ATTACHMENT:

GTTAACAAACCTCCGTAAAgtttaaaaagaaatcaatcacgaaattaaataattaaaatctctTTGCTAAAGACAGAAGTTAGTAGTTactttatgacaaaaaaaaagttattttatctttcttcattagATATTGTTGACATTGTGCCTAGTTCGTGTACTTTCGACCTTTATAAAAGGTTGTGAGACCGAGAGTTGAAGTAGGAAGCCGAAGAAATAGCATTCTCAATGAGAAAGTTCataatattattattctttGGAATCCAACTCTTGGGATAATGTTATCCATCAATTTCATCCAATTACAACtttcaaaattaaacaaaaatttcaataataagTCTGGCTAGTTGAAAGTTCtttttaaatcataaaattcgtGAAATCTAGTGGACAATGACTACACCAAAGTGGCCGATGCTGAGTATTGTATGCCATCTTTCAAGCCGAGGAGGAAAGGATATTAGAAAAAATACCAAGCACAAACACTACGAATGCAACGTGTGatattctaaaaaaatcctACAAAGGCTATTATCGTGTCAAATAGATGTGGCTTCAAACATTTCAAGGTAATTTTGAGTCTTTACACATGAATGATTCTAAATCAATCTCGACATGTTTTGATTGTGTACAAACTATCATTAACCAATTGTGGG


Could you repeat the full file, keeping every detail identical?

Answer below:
GTTAACAAACCTCCGTAAAgtttaaaaagaaatcaatcacgaaattaaataattaaaatctctTTGCTAAAGACAGAAGTTAGTAGTTactttatgacaaaaaaaaagttattttatctttcttcattagATATTGTTGACATTGTGCCTAGTTCGTGTACTTTCGACCTTTATAAAAGGTTGTGAGACCGAGAGTTGAAGTAGGAAGCCGAAGAAATAGCATTCTCAATGAGAAAGTTCataatattattattctttGGAATCCAACTCTTGGGATAATGTTATCCATCAATTTCATCCAATTACAACtttcaaaattaaacaaaaatttcaataataagTCTGGCTAGTTGAAAGTTCtttttaaatcataaaattcgtGAAATCTAGTGGACAATGACTACACCAAAGTGGCCGATGCTGAGTATTGTATGCCATCTTTCAAGCCGAGGAGGAAAGGATATTAGAAAAAATACCAAGCACAAACACTACGAATGCAACGTGTGatattctaaaaaaatcctACAAAGGCTATTATCGTGTCAAATAGATGTGGCTTCAAACATTTCAAGGTAATTTTGAGTCTTTACACATGAATGATTCTAAATCAATCTCGACATGTTTTGATTGTGTACAAACTATCATTAACCAATTGTGGG